Gold rose 9.5 percent to $1,712.95 an ounce in London this year, advancing for a 12th consecutive year, the longest winning streak in at least nine decades. October’s average of $1,749 is set to be the third-highest month ever. The Standard & Poor’s GSCI gauge of 24 commodities lost 1.2 percent since the start of January and the MSCI All-Country World Index of equities climbed 9.5 percent. Treasuries returned 1.4 percent, a Bank of America Corp. index shows.

The BOJ, which holds a policy meeting Oct. 30, will consider raising its asset-purchase program by 10 trillion yen ($125 billion) to 90 trillion yen, the Nikkei newspaper reported yesterday. The Fed said Oct. 24 it will maintain $40 billion in monthly purchases of mortgage debt and probably hold interest rates near zero until mid-2015. The European Central Bank has said it is ready to buy bonds of indebted nations and China approved a $158 billion subways-to-roads construction plan.

Some investors buy bullion as a hedge against inflation and a weaker dollar, and the metal generally earns returns only through price gains, increasing its allure as interest rates decline. Inflation expectations measured by the break-even rate for five-year Treasury Inflation Protected Securities jumped 33 percent this year and reached a 16-month high in September.
Investors Buy

Gold ETP holdings gained 7.9 percent since the end of July and now account for almost a year of mine production, according to data compiled by Bloomberg and Barclays Plc. Speculators’ wagers on a rally were the highest since August 2011 in the week to Oct. 9, CFTC data show. They cut their net-long position by 7 percent to 184,404 futures and options by Oct. 16, data show.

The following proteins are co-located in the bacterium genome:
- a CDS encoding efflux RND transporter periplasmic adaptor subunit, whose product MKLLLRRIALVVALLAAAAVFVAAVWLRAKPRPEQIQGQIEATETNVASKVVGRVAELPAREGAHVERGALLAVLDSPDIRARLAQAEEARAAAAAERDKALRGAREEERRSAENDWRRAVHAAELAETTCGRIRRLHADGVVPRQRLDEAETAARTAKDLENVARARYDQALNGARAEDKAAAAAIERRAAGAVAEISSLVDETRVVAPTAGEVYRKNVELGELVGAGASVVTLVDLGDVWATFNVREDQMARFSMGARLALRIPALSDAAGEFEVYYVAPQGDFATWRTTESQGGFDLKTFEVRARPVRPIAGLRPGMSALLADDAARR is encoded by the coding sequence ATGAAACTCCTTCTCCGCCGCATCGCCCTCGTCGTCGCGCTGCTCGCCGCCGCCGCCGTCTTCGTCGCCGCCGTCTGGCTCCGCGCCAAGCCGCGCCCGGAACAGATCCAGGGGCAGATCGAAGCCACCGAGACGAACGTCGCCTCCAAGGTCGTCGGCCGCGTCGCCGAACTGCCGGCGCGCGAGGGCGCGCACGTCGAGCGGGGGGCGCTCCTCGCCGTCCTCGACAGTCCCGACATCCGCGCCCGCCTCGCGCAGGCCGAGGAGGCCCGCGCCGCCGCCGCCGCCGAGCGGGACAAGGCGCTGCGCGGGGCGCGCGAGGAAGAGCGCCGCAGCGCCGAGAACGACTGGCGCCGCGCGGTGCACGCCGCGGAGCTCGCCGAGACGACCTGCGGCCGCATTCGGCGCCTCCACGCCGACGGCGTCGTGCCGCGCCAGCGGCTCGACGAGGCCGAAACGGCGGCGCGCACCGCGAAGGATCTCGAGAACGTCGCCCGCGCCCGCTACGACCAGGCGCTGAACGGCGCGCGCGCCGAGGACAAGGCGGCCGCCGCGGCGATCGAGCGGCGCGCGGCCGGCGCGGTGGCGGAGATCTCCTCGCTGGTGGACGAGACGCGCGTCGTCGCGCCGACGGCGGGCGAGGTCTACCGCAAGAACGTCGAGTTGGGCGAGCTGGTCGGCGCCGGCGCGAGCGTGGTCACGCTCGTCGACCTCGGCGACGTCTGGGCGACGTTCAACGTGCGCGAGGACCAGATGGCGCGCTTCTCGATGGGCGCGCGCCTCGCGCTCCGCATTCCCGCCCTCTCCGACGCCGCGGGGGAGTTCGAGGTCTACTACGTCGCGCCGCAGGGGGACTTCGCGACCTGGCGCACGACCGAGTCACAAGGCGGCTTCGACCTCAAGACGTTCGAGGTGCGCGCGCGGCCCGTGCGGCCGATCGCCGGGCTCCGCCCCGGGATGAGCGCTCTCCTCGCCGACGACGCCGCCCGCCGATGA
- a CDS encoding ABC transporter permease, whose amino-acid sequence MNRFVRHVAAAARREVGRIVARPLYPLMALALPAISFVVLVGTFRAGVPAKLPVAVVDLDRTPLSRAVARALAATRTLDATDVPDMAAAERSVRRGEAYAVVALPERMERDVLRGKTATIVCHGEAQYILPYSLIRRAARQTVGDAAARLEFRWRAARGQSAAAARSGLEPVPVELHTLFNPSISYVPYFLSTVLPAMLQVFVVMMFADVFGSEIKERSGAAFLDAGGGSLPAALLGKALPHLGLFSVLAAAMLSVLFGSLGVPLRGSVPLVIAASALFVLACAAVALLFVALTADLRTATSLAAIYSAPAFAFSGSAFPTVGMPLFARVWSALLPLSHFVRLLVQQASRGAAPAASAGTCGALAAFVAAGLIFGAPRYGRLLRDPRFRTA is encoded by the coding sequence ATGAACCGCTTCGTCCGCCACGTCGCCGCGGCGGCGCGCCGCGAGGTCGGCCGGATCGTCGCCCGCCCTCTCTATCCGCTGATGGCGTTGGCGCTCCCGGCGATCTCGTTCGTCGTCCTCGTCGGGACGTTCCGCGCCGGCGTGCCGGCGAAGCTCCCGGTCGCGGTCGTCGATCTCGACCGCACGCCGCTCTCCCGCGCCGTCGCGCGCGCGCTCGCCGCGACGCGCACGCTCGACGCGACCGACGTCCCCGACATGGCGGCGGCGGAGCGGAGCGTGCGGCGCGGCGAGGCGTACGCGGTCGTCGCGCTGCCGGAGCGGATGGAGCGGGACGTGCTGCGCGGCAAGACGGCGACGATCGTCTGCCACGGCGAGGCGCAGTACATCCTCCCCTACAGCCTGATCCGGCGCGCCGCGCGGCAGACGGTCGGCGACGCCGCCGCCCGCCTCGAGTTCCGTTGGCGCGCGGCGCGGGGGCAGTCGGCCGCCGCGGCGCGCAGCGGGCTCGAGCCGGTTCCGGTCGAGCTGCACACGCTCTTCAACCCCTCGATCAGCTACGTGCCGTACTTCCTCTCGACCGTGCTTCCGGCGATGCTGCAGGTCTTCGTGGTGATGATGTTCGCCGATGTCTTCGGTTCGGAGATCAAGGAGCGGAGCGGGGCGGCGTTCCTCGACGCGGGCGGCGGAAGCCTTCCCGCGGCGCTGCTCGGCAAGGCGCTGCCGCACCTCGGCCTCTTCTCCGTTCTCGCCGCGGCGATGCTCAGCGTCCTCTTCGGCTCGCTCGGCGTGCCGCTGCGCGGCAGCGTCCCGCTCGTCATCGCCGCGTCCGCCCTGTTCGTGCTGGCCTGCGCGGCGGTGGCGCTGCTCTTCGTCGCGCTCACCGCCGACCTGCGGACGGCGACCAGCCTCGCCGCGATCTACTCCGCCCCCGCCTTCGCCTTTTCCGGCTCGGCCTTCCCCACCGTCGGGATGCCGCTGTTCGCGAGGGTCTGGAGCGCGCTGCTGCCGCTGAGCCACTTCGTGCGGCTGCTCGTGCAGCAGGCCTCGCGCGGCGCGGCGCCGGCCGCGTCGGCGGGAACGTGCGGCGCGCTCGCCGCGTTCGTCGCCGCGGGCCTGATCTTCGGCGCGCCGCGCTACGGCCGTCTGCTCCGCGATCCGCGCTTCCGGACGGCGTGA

Gold dropped below $1,700 this week as “fatigue set in” among fund managers after they boosted bets and as prices failed to reach $1,800, said Edel Tully, an analyst at UBS AG in London. Higher prices also curbed physical demand, said Walter de Wet, an analyst at Standard Bank Plc in Johannesburg.

The U.S. Mint sold 48,500 ounces of American Eagle gold coins so far this month, 29 percent fewer than throughout September, data on its website show. This year’s sales of 530,000 ounces are down 41 percent from the same period in 2011.
Indian Demand

Gold imports by India, last year’s biggest buyer, slid to as low as 170 tons in the third quarter from 205 tons a year earlier, according to Bachhraj Bamalwa, chairman of the All India Gems & Jewellery Trade Federation. Local prices fell 5.7 percent since setting a record Sept. 13. Gold’s drop this month may spur more physical demand in Asia, Standard Bank said in an Oct. 24 report. Indian consumers usually boost purchases before the wedding season and religious festivals later this year.

Central banks have been expanding bullion reserves to diversify from currencies. Nations may add almost 500 tons this year, the London-based World Gold Council said in August. Brazil raised its gold reserves last month for the first time since December 2008 and countries from South Korea to Russia increased holdings this year, International Monetary Fund data show.